So is Justin "lying" too ? Or is he just trying to "slip one by" us by saying the USGA didn't communicate,,,,,,,,,,,,,, even though the PGA Tour obviously did ? Or was the Tour lying also ? image/rolleyes.gif' class='bbc_emoticon' alt=':rolleyes:' />
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  • Swisstrader98Swisstrader98 Members Posts: 3,555 ✭✭✭✭✭✭✭
    edited Mar 10, 2019 8:19pm #615
    nsxguy wrote:






    You've got the roles confused.



    The USGA makes the rules for all 100% of golfers.



    The elite players' Tours choose to follow those same rules. The USGA does not and cannot make them do it.




    Sorry if I wasn't clear. Your post is exactly what I've been trying to say. The USGA is trying to make workable rules for all golfers in a world where the game on TV is more removed from everyday golf than it's ever been, and that gap will continue to widen. The PGA Tour is under no obligation to adopt the USGA's rules. AS the gap between the games widens, it will be interesting to see how it all shakes out.




    Help me out here.



    Are you saying that the USGA/R&A make rules for all golfers around the world, AND that the PGA Tour (and all the other Tours) follow those rules, AND.... that that's a problem?



    The PGA Tour might choose to make their own rules and truly start to play a game different to the rest of us, but I can't see that being all that popular.



    They could make the cup much smaller, or larger. Not sure that would improve their appeal for the rest of us.



    They could drop from a different height, or allow their caddies to stand behind them. Not sure that's going to attract a lot of new viewers to their game, or drive any from the rest of the world's game.



    How do you see it playing out? What different rules do you think the Tours might adopt?




    I'm not saying it's a problem presently. [background=transparent]Like I've said before, these rule changes probably aren't enough to drive a sea change. [/background]I see that it could become a problem if more and more players on tour disagree with what the USGA does. I also believe something will be done in the next 20 years if everything continues on this trajectory. IDK what the differences could be between PGA Tour Rules and USGA Rules. I'm simply pointing out that the USGA probably shouldn't seek to advance such an eventuality by pissing off players by lying about them on Twitter.



    As for the popularity of a potential split and its influence on the everyday game, I'll ask this: If the PGA Tour allowed anchoring tomorrow, do you think there might be more belly putters on the rack at the superstores, or would there still be zero?




    1) AFAIK, this ("lying" about a player) was one time thing; a poor reaction to being chided. It was admitted to and apologized for and not likely to occur again. Let's not make it sound like this is an everyday occurrence.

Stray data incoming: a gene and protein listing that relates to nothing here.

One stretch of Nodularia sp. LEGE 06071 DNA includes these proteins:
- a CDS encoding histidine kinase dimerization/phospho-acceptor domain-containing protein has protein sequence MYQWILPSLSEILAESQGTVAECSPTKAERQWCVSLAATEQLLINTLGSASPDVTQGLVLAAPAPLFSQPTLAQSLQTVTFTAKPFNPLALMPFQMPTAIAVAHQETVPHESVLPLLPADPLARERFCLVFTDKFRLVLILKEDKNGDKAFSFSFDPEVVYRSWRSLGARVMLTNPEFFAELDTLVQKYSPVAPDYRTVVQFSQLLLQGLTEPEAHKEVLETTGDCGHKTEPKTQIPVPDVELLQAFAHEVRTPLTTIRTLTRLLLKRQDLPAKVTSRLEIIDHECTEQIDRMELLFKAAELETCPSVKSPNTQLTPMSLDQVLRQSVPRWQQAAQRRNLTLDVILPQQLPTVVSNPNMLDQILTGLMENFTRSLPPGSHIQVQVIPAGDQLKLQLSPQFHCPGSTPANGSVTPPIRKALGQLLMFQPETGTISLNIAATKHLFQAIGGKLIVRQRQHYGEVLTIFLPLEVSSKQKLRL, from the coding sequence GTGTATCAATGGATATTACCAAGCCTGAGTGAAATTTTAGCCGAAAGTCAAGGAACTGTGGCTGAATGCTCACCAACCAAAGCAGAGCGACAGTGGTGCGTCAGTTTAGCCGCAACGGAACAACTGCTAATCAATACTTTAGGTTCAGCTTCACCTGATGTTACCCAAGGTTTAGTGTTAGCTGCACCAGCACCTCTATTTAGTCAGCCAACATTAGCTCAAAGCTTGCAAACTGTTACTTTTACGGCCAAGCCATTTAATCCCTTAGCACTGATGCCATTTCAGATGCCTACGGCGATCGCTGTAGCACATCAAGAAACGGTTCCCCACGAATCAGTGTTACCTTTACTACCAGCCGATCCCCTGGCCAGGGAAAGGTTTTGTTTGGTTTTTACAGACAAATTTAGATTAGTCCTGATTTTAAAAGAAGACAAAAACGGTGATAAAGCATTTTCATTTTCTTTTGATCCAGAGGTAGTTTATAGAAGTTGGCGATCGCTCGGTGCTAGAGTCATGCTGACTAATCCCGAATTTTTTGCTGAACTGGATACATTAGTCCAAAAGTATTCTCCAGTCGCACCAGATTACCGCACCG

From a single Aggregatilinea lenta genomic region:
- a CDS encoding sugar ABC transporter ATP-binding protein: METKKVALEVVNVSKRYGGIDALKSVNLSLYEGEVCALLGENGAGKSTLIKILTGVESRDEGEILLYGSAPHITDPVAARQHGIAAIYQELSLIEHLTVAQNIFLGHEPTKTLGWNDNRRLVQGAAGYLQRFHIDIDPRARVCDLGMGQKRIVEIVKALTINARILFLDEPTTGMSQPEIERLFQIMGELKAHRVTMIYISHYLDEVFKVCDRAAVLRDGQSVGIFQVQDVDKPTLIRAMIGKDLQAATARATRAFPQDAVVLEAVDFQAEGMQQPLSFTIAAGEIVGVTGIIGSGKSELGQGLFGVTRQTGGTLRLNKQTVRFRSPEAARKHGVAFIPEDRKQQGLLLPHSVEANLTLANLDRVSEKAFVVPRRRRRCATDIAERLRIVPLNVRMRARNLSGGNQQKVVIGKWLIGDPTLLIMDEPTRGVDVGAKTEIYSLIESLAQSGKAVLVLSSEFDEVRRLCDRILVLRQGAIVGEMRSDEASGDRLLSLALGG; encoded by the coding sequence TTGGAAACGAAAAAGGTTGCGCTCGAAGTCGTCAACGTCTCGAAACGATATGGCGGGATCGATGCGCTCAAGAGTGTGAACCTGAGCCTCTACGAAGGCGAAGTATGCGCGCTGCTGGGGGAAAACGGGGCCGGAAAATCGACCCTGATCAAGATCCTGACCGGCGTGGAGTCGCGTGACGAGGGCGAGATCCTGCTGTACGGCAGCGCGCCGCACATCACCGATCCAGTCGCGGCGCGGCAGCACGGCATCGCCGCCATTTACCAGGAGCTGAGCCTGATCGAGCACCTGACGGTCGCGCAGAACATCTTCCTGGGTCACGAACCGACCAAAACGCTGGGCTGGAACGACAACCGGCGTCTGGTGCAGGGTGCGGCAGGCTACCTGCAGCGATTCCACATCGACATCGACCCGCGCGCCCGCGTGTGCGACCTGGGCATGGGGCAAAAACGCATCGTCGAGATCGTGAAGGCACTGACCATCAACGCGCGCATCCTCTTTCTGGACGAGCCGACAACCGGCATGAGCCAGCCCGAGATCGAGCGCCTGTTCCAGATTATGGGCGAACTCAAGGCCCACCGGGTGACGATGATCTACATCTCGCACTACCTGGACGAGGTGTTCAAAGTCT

2) You have a very small percentage of players complaining. Haven't heard a peep from Li. And while there are a few pros other than Rickie and Justin mentioning not liking the new Rules (or some such), they're not whining about them. They're saying things like "We'll get used to them". Maybe THEY actually read about the major changes coming ?



    3) You need to get out more. Bettinardi and Odyssey have long putters on the rack right now.




    1) Are you being serious?? A poor reaction? Not likely to occur again? Should simply be chided? Cmon dude...the USGA is supposed to be ALL ABOUT integrity and ethics. The RULES that the USGA protects like the 10 commandments coming down from the mountains are ALL ABOUT integrity and ethics. This is not a minor slip or a small indiscretion...they outright lied,,,they blatantly lied. No excuse at any level for that and not a minor infraction.

    2) Small percentage of players complaining? Seems like there’s a bunch and you’re not hearing from some people simply because they don’t want to make any trouble or may not be confrontational types. Li for example is not one of the stars of the game and is Asian...Asians are typically not going to get in anyone’s face and be confrontational. Just not how they roll.

    3. Long putters on the rack? Funny, because as I type this I just left my beloved PGA Superstore and there was one long putter on the rack and that was a used putter.
  • Ashley SchaefferAshley Schaeffer Members Posts: 2,384 ✭✭✭✭✭✭
    edited Mar 10, 2019 8:20pm #616
    b.helts wrote:



    It's the only one I need to respond to the question.




    Unless the think the only thing the USGA should have done different is not sent that one tweet, you didn’t answer the question.



    Do you think the only thing the USGA should have done different is not sent that tweet?